Vegan Warrior: Alicia Kennedy Connects Food and Feminism
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Alicia Kennedy is writing the book on veganism.
The cultural history of veganism, to be precise. It’s a daunting task, perhaps even more than what she’s already accomplished. And the list is long: successful vegan-bakery owner; recipe developer; magazine editor; podcast host; newsletter publisher; celebrated, oft-quoted writer; and one of the most intelligent, influential voices in the food-writing space, spotlighting foodways and sourcing, eco-feminism, and politics in her stories.
Eating meat is the single most destructive thing we do to the planet.
Kennedy’s writing style is unique, putting an unapologetic lens on the issues rather than the glories of the food industry. When she adopted a vegan lifestyle in 2011, it utterly changed how she looked at — and wrote about — food.
“It was how I learned about ethical sourcing, all the environmental concerns around food — where it comes from, how it’s made — and that influenced me to approach food writing with politics and economics at the forefront,” she shares. “I try to be as holistic as possible in terms of thinking about how food intersects with class, race, geography, and all of these things … combining culture and lifestyle food writing, merging two lanes, and taking on an eco-feminist approach to food.”
The Connection Between Animals and Women
Expanding on that concept, Kennedy elaborates that “eco-feminism can be likened to scholars from the '70s who were looking at the way that corporate farming — agribusiness — is treating the earth, how animals and women were treated, and understanding how all of these things are connected.”
Putting all of that together in one tome may be one of her boldest endeavors yet, and will surely cement her standing as the leading authority on the cross-section of politics, poverty, culture, history, feminism, and veganism. The philosophy of veganism and vegetarianism isn’t limited to your local neighborhood yogi’s mantra of “peace and light” through kindness to earth and animals. It’s definitely broader than can be encompassed in any sanctimonious lecture by well-meant but slightly judgmental strangers. And it extends far beyond the peripheral stories we hear about the inhumane treatment of animals in commercial industrialized agriculture or unfair and unsafe labor and trade practices.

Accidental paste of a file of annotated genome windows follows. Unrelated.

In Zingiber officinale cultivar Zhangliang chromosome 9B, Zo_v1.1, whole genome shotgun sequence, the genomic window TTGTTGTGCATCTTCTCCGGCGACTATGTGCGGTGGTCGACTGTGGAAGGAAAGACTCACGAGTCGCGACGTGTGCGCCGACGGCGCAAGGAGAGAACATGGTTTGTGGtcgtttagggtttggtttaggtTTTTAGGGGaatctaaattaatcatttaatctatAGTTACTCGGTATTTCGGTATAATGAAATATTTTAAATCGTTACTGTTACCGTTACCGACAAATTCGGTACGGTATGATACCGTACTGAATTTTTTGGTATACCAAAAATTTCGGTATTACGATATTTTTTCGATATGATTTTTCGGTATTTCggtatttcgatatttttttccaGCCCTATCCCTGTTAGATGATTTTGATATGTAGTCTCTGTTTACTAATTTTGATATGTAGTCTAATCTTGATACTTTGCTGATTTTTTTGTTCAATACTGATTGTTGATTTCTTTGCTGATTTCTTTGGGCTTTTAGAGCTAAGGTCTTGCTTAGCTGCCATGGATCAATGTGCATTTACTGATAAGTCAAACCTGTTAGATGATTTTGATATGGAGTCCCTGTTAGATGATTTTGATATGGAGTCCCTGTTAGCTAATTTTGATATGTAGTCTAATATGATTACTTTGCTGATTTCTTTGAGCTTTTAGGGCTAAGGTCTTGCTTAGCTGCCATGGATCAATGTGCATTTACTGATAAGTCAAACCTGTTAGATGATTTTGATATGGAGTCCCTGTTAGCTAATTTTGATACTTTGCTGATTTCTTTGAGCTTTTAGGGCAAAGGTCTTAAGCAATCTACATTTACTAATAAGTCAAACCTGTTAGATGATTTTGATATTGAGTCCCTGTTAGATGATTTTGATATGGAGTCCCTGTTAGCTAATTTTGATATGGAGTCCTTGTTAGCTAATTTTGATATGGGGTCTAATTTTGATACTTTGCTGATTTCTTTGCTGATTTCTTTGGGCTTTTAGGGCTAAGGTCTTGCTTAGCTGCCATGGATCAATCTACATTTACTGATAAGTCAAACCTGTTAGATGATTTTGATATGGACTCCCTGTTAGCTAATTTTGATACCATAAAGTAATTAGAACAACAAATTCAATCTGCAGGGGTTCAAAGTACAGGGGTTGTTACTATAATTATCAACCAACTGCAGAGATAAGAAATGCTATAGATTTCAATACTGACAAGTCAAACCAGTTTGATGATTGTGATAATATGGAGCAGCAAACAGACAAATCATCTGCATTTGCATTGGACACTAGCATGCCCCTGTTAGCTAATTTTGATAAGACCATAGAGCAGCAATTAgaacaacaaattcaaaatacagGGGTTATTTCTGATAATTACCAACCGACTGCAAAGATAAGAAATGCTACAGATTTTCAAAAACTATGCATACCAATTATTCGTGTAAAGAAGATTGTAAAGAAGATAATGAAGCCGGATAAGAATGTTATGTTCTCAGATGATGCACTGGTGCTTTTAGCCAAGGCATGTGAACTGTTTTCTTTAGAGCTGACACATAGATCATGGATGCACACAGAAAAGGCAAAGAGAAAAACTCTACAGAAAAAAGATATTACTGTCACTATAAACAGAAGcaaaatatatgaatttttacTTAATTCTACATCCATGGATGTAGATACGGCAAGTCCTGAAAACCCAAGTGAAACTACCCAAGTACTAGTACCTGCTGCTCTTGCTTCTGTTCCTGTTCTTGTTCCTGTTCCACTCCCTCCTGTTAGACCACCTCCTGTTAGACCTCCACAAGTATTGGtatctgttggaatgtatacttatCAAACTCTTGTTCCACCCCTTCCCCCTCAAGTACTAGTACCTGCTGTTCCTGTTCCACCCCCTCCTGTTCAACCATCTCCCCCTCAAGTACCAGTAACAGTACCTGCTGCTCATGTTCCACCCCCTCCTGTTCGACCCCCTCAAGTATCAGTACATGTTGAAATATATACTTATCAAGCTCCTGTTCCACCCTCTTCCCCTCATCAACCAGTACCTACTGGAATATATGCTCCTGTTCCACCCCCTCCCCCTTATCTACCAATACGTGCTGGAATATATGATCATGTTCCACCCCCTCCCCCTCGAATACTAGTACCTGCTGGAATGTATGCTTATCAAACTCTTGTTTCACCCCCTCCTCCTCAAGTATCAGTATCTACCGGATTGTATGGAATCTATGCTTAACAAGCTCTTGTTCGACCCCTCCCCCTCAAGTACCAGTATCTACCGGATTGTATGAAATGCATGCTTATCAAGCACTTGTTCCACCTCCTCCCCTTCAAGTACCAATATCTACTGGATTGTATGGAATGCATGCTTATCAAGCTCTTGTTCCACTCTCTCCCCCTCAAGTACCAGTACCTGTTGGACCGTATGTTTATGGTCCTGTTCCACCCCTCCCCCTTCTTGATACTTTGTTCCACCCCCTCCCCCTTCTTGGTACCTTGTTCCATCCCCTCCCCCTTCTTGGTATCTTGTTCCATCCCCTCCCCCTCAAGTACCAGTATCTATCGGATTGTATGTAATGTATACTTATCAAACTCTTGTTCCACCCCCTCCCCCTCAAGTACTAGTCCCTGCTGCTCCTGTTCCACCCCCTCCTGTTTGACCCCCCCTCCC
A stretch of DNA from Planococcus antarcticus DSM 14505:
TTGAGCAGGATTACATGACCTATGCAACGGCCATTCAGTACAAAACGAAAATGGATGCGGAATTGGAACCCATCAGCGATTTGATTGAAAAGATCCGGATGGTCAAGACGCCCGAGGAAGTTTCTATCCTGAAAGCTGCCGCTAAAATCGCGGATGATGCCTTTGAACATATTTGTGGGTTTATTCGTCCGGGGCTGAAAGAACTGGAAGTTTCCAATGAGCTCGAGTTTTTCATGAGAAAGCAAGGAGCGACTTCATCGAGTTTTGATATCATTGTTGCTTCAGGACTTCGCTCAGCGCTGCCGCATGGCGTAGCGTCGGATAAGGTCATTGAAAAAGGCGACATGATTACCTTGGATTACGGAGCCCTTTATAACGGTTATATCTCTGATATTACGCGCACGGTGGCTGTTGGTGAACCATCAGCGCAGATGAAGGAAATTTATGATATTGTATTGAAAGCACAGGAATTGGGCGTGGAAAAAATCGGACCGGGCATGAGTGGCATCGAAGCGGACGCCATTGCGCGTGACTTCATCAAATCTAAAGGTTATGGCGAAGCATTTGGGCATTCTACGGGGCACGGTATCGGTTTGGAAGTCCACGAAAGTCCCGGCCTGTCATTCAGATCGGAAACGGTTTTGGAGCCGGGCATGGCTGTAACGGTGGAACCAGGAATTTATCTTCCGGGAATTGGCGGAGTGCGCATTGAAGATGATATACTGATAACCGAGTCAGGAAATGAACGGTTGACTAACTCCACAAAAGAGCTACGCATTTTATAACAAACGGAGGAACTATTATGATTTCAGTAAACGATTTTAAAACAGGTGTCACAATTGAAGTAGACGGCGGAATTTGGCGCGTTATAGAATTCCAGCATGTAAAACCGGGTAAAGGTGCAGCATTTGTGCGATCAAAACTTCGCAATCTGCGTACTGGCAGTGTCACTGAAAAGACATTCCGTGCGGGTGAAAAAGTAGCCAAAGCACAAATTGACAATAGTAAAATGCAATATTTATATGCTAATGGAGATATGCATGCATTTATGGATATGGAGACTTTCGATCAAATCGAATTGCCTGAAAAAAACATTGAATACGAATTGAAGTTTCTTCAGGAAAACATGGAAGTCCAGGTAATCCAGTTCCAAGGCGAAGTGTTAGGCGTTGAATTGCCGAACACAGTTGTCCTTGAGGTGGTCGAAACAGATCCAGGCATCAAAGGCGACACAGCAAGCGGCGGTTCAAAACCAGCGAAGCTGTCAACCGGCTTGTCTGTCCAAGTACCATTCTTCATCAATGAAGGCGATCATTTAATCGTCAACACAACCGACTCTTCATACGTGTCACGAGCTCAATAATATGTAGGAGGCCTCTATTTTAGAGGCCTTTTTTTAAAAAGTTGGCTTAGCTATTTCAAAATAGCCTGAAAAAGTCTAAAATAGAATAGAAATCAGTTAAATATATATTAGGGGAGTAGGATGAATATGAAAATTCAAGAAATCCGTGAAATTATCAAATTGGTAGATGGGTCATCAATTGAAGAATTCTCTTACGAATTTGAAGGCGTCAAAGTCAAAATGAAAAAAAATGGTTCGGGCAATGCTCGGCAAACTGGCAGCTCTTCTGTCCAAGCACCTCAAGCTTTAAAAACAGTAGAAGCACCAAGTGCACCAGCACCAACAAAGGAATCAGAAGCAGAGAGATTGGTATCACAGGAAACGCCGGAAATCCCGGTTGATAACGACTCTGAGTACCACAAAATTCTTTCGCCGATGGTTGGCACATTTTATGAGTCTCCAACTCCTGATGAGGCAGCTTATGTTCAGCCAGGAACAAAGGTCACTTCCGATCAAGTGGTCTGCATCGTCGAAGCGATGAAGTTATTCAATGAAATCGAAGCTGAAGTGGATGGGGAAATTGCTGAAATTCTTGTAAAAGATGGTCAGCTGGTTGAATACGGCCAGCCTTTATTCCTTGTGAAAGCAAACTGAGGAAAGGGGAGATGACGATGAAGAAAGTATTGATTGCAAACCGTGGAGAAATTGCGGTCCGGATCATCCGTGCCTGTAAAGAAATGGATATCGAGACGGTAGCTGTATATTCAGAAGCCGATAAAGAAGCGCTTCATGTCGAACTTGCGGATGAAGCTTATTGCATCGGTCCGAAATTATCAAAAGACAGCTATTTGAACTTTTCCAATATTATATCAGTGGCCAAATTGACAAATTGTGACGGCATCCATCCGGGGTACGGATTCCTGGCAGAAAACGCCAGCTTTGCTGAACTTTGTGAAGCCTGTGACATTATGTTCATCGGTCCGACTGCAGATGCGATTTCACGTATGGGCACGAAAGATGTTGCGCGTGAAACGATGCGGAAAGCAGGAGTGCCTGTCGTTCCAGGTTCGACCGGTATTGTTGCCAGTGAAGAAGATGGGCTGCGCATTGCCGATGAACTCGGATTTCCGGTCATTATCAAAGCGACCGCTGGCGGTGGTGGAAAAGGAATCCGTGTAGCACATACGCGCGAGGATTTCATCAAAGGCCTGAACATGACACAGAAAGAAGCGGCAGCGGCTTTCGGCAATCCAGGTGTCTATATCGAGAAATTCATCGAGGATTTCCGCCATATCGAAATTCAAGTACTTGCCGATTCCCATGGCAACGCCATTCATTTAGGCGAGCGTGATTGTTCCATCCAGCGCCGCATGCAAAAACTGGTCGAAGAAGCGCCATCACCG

And once this book is released by Beacon Press in late 2022, we will all find out just how great a reach it has. Tentatively titled Meatless (after her podcast series), Kennedy tackles the all-encompassing, timely topic of “how people have been eating in an imperfect world."
“Not eating meat has historically been a rejection of industrial agriculture,” she says.
It’s not a new concept, nor is it a counterculture fad. Her research has shown that abstaining from meat “has also historically aligned itself with radical political ideologies and radical ways of living that are more in tune with treating the planet, animals, and ourselves better.”
She addresses tough subjects head-on, such as how veganism is related to socialism in the many forms it takes. She explores veganism in hippies, bohemians, eco-feminists, and even anarchists and conservatives, and how veganism has manifested in communities of color around the world, from Indigenous populations to Black culture. She lays out all the ways in which people have rejected meat, from Buddhism to the Rastafarian Ital diet. And perhaps most pivotal during these tumultuous times of struggle, of blatant haves and have-nots delineation, Kennedy boldly states, “It’s not poor people who have caused climate change — it’s rich people.”
Veganism Comes from Poverty
How so? Well, traditionally, veganism comes from poverty, which leads to a common ideology no matter where in the world it’s practiced. “If you eat like [people who don't have access to a lot of meat], you have a lighter footprint on the planet,” Kennedy reasons. But the culprits of the disastrous levels of climate change we’re facing today? She points the finger at industrial agriculture, a multibillion-dollar industry run by the very rich.
“Industrial agriculture is the kind of farming subsidized by the U.S. government. This includes GMO practices, particularly in wheat and industrial-meat production, that puts animals in poor, cramped conditions and normalizes things like male chickens thrown down chutes for immediate destruction, having calves taken away from their mothers at birth to force cows to lactate as their young become veal. And these are just small, common examples of harmful, wasteful processes that companies undertake to make tremendous profits, which then affect taxation and tax breaks … all of which lead back to politics.
“Eating meat is the single most destructive thing we do to the planet,” says Kennedy. But she quickly follows this up, with a laugh, “I wouldn’t say that everyone has to stop eating meat — just stop eating so much meat!”
But in all seriousness, she says, “The way we use land to grow crops to feed livestock is inefficient, and it’s one of the biggest contributors to the creation of greenhouse emissions causing climate change.”
With her book, Kennedy hopes to inspire people to reduce their meat consumption and think more about where their food comes from and how it’s eaten, as well as its past, present, and future.
This post is part of a month-long March CircleAround series, tied to Women's History Month — the first since the global pandemic that has disproportionately impacted women around the world — in which we asked writers to explore the topic of women's history in America, from the past to very much the present. To see all the posts in the series — including relevant news stories — visit here. And if you'd like to contribute to the series, send us your thoughts to firstname.lastname@example.org or post on our "2021 Inspiration Wall."